دوره های طولانی مدت اختلال پانیک؛ 11 سال پیگیری
|کد مقاله||سال انتشار||مقاله انگلیسی||ترجمه فارسی||تعداد کلمات|
|31601||2003||10 صفحه PDF||سفارش دهید||محاسبه نشده|
Publisher : Elsevier - Science Direct (الزویر - ساینس دایرکت)
Journal : Journal of Anxiety Disorders, Volume 17, Issue 2, 2003, Pages 223–232
Background: The purpose of this study was to assess the naturalistic long-term course of panic disorder over a period of 11 years. Method: Thirty DSM-III-R panic disorder patients, who had suffered from panic disorder for 6 years on average and who had taken part in an 8-week multicenter drug trial, were included in the intent-to-follow-up group to be reinterviewed 11 years after the end of the trial. At baseline and at follow-up the same instruments were used to assess frequency of panic attacks, level of phobic avoidance, and disabilities. Treatments received during the follow-up period and attempted suicides were assessed with a structured interview. Periods of well-being during the follow-up period were elicited retrospectively with a specifically designed longitudinal chart. Results: Twenty-four patients could actually be reinterviewed after 11.3 years. While at baseline all patients had suffered from panic attacks and had been severely disabled on a number of measures, 66.7% had no panic attack during the year before follow-up. During the month before follow-up 87.5% had no panic attack, and 54% showed no or only mild phobic avoidance. In the areas of work and family life 90% showed no or only mild disabilities, whereas in the area of social life this percentage was lower (67%). Thirty-three percent of the patients were completely remitted according to a composite remission criterion. Conclusions: Panic disorder is not a uniformly chronic and progressing disorder. Over a period of 11 years there is a good chance of recovery from panic attacks and disabilities, and full remission is also possible.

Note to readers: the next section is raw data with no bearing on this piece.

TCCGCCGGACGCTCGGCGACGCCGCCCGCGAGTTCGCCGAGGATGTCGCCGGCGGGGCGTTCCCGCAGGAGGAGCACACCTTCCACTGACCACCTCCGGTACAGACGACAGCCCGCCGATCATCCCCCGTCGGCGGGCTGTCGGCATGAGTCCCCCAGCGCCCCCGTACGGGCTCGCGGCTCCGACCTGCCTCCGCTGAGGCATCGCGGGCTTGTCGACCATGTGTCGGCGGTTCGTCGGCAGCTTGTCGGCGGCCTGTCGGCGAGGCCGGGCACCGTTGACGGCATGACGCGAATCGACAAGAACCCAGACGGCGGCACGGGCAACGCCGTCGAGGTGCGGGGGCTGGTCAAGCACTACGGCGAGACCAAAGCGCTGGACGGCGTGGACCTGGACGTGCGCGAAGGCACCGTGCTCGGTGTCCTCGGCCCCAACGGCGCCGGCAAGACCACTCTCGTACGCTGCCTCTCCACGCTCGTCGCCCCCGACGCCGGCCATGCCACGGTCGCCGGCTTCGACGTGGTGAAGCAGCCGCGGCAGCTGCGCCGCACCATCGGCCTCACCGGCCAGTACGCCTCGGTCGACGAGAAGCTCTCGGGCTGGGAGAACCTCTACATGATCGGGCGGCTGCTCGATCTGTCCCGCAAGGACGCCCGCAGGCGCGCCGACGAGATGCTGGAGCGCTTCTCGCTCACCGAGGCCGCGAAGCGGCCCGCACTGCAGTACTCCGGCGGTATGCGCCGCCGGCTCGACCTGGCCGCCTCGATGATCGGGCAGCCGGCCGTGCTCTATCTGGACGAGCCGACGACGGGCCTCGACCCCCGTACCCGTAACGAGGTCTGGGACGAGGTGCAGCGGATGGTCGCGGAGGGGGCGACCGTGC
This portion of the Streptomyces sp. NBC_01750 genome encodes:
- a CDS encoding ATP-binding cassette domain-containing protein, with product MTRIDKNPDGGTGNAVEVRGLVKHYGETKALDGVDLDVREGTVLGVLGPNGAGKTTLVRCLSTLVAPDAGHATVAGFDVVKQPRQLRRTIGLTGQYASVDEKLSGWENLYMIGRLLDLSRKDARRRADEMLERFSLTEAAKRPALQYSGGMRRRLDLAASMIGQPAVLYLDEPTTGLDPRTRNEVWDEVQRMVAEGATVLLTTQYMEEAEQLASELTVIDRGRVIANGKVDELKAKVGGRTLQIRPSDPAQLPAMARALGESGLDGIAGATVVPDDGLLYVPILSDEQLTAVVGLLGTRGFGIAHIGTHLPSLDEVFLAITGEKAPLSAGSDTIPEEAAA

Panic disorder is a frequent disorder with lifetime prevalence rates ranging between 1.5 and 3.5% (American Psychiatric Association, 1994). While clinical, biological, and treatment issues have been extensively studied, scientifically based knowledge about the long-term course of panic disorder and the predictors of outcome are still scanty. This is deplorable since it has been shown that panic disorder generates considerable suffering and disabilities (Leon, Shear, Portera, & Klerman, 1992), as well as enormous costs in the general health care system (Klerman, Weissman, Ouellette, Johnson, & Greenwald, 1991). No follow-up studies of persons diagnosed in population surveys as suffering from panic disorder have been carried out so far, but some data are available on the long-term course of the disorder in clinical samples. The widely held assumption that panic disorder is a progressing and unremitting condition seems to be only partly supported by such long-term empirical studies of clinical populations. Pre-DSM-III studies show that, after many years, a majority of patients experience symptomatic improvement despite absence of complete remission (Marks & Lader, 1973; Noyes, Clancy, Hoen, & Slymen, 1980). In a review of 16 follow-up studies carried out in the DSM-III era, covering a minimum period of 1 year and using multiple outcome criteria at follow-up, an average of 54% of patients were panic-free, 31% showed a remission of phobic avoidance, and 50% had no functional impairment. In other words, however, between 46 and 69% were still symptomatic or impaired (Roy-Burne & Cowley, 1995). Katschnig et al. (1995) have reported about the largest and longest (2–6 years, median 4 years) follow-up study published so far, in which 423 patients were included, who had originally participated in one of two large international multicenter drug trials (Ballenger et al., 1988 and Cross-National Collaborative Panic Study Second Phase Investigators, 1992). The main finding was that 61% of all patients were still experiencing at least occasional panic attacks at follow-up (i.e., 39% were panic-free), while far fewer suffered from phobic avoidance or disabilities in various life domains—a remarkable dissociation between panic attack frequency and other outcomes. A few potential predictors of outcome have been identified so far, including subtypes of panic disorder (uncomplicated, limited phobic avoidance, extensive phobic avoidance) and Axis I and II comorbidity (depression and personality disorders) (Katschnig & Amering, 1998 and Roy-Burne & Cowley, 1995). While these findings are of interest, they relate to rather short follow-up periods of a few years at the most. Shear (1996) has consequently pointed out that long-term outcome studies covering extensive periods are “desperately needed.” The present study covers such an extensive follow-up period. We report on a naturalistic follow-up study of panic disorder patients, with the advantage, that it covers an 11-year period, and the relative disadvantage of a rather small sample size of 30 patients.